Imagining British Columbia: Land, Memory & Place

Imagining British Columbia: Land, Memory and Place, edited by Daniel Francis, is a collection of twenty creative non-fiction essays contributed by members of the Federation of British Columbia Writers. The federation invited writers to submit...

Review by Jenny Clayton


Review

Makuk: A New History of Aboriginal-White Relations

Makúk: A New History of Aboriginal-White Relations is a thorough treatment of a significant subject in BC history. Lutz has examined the history of exchanges of things, labour, and ideas between Aboriginal peoples and immigrants...

Review by Margaret Anderson


Review

The Law of the Land: The Advent of the Torrens System in Canada

In recent years both imperial historians and colonial legal historians have begun turning their attention to the networks at play within the British Empire and the transmission of information and ideas within the imperial system.[1]...

Review by John McLaren


Review

Captain Alex MacLean: Jack London’s Sea Wolf

Anyone who has delved into the gripping, sometimes impregnable, but always complex world of pelagic fur sealing on the north Pacific Coast knows just what a challenge the history of that subject poses. Then, to...

Review by Cary Collins


Review

Waste Heritage

The protagonist of Irene Baird’s Depression-era novel Waste Heritage is Matt Striker, a twenty-three-year-old transient from Saskatchewan. A veteran of the Regina Riot in 1935, which ended the On-to-Ottawa trek, Matt arrives in Vancouver by...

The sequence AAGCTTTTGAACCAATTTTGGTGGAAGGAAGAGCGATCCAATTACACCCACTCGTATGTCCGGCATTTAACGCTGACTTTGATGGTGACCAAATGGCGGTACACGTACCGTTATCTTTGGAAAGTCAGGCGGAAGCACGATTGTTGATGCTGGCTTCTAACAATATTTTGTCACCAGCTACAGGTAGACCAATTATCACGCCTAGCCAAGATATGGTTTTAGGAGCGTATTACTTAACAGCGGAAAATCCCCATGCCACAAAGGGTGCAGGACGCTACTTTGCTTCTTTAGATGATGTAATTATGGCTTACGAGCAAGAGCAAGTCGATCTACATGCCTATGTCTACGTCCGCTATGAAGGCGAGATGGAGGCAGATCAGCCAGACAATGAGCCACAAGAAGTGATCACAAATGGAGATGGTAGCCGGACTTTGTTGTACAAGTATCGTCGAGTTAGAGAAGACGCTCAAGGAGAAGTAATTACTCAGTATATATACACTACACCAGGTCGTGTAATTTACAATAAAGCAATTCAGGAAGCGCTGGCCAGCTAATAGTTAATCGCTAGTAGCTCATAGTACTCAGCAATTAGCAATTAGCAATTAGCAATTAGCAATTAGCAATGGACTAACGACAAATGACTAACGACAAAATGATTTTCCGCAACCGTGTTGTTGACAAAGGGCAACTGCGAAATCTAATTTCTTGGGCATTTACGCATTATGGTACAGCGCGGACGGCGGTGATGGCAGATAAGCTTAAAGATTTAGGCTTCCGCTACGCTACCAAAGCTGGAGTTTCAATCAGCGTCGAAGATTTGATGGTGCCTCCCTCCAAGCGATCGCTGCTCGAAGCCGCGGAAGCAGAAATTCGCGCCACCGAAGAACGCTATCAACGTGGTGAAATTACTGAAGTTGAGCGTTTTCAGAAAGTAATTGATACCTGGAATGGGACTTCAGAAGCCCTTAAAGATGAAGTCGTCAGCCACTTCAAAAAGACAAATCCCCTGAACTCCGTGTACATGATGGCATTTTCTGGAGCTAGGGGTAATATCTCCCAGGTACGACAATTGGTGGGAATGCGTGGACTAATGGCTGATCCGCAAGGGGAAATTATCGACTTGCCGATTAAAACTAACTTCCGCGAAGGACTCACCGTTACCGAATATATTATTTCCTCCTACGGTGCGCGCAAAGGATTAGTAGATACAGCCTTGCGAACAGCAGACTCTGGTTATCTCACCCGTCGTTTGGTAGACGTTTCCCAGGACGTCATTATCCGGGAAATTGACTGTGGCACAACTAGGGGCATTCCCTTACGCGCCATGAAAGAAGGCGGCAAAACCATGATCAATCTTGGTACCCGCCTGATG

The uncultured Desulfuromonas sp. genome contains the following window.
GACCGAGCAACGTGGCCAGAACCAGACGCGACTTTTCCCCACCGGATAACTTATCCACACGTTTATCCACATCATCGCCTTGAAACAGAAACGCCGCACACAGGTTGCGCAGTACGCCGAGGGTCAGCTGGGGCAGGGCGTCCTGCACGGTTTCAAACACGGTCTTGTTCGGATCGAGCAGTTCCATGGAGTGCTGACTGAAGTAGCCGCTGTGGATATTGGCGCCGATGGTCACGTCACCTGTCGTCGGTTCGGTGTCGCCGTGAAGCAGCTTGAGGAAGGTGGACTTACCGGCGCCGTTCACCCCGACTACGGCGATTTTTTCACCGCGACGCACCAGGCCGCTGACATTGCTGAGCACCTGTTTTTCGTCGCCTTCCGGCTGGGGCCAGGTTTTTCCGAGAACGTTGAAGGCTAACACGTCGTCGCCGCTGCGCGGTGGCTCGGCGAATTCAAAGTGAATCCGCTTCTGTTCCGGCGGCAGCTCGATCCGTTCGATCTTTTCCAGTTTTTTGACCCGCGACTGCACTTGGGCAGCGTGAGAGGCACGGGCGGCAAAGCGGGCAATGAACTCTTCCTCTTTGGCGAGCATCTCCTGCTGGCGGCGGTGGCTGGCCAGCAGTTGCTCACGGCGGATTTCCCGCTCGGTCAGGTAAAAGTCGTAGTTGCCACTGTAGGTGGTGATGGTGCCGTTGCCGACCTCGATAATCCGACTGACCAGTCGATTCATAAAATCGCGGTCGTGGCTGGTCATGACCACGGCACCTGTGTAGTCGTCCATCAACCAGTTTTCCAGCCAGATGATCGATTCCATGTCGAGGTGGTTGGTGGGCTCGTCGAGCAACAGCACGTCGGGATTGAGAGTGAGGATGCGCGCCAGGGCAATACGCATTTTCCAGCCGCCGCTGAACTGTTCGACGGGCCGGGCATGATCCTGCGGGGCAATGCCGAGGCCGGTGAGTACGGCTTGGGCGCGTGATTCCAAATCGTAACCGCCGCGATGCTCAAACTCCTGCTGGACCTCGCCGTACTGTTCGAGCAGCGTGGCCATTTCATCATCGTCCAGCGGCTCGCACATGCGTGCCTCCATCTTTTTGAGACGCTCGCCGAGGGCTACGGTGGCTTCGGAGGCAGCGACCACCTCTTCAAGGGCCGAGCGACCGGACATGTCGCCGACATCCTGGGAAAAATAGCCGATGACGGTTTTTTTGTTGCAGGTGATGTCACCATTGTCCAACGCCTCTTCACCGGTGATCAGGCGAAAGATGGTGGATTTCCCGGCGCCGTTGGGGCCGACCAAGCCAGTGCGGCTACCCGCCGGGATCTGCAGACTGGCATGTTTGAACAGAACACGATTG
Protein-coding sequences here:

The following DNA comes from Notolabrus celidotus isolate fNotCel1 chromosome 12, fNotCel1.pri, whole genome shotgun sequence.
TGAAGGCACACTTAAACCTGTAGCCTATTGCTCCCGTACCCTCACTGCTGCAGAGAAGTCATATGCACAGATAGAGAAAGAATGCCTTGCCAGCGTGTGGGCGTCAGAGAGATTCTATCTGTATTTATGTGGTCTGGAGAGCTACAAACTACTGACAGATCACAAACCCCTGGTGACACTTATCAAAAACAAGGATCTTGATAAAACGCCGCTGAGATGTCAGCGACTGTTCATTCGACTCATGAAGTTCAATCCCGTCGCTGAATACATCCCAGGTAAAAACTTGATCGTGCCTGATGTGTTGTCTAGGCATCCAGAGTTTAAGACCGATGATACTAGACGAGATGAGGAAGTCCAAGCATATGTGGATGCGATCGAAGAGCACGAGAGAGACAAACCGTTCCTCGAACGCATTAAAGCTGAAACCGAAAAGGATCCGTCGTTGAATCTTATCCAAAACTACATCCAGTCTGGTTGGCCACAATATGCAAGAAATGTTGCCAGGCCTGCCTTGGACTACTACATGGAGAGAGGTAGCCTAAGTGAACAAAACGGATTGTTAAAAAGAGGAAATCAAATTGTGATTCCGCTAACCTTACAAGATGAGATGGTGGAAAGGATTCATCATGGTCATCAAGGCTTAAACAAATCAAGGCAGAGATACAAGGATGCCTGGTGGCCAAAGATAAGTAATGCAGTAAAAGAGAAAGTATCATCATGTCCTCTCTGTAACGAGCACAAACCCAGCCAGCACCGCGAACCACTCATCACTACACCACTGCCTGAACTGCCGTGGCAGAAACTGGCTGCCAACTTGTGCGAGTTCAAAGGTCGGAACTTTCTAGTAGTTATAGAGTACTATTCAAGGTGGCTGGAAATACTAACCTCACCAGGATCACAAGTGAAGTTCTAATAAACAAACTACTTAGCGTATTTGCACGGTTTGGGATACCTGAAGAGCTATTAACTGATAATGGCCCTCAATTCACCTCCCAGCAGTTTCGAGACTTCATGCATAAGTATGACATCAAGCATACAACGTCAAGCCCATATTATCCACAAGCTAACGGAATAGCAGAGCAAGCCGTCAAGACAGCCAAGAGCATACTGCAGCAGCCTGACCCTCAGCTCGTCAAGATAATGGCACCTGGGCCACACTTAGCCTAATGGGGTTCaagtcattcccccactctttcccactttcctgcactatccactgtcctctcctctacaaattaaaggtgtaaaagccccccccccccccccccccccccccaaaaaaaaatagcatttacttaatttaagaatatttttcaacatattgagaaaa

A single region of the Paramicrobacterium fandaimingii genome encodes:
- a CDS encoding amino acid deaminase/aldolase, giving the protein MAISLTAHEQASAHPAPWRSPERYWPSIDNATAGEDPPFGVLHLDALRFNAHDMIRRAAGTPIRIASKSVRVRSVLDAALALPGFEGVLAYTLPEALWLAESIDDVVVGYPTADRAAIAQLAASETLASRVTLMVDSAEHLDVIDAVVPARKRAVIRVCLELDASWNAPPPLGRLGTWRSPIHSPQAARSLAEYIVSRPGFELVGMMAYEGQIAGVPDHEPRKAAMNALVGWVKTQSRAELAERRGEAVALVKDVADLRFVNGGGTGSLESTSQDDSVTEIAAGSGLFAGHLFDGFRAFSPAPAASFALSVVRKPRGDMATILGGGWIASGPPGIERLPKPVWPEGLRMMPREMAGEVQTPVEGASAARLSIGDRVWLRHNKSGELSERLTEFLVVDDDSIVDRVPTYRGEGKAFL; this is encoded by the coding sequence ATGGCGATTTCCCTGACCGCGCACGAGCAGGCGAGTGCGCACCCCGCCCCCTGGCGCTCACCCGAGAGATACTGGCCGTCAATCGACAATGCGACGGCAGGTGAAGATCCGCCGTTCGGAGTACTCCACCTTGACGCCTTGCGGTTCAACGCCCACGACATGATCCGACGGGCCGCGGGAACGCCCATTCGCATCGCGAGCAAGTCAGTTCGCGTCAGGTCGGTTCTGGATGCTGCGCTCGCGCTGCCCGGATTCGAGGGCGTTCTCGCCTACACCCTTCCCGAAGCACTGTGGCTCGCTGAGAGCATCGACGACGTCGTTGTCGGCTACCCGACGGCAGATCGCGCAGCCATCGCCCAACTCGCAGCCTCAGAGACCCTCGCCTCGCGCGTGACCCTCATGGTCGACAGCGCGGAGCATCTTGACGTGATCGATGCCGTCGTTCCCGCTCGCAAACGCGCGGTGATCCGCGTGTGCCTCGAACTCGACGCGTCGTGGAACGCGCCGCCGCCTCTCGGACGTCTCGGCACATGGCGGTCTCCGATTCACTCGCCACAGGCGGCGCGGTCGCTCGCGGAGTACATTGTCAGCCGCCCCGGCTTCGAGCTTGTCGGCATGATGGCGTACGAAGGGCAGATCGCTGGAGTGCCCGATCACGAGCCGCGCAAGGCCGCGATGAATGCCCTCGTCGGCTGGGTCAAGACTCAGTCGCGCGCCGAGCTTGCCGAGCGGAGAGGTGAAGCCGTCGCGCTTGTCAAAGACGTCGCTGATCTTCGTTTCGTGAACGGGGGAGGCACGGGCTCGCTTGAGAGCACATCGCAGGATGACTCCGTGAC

Review by Andrew Parnaby


Review

Pioneers of the Pacific Coast: A Chronicle of Sea Rovers and Fur Hunters

Until the later decades of the past century, historical writing was by men, about men, and for men. Narratives of the past made room for a queen, and the odd Laura Secord or Florence Nightingale,...

Review by Chad Reimer


Review

Comrades and Critics: Women, Literature, and the Left in 1930s Canada

Canada’s best-known female literary writers from the 1930s are all closely associated with British Columbia: activist wordsmith Dorothy Livesay, then a member of the Communist Party, who first moved to Vancouver in 1936; Anne Marriott,...

Review by Carole Gerson


Review

Health and Aging in British Columbia: Vulnerability and Resilience

Health and Aging in British Columbia: Vulnerability and Resilience, edited by Denise Cloutier-Fisher, Leslie T. Foster and David Hultsch, is a collection of 17 chapters on health and aging in British Columbia prepared by 30...

Review by James Thornton


Review

Greenscapes: Olmsted’s Pacific Northwest

This book is about John Charles Olmsted, the nephew cum stepson of Frederick Law Olmsted Sr., the renowned landscape architect of New York’s Central Park. The senior Olmsted created an urban plan for Tacoma in...

Review by Larry McCann


Review

Private Grief, Public Mourning: The Rise of the Roadside Shrine in BC

Typically involving a cross and some flowers, the roadside memorials located along British Columbia’s highways catch the passing motorist’s attention and instantly raise a series of questions about death and mourning. Who died there? How...

Review by Ben Bradley


Review

Militant Minority: British Columbia Workers and the Rise of a New Left, 1948-1972

Labour historians have been arguing about the left in British Columbia politics and labour for ages. Now, through a skilful conversion of his 2008 University of New Brunswick dissertation “Tug of War,” University of Victoria...

Review by Ron Verzuh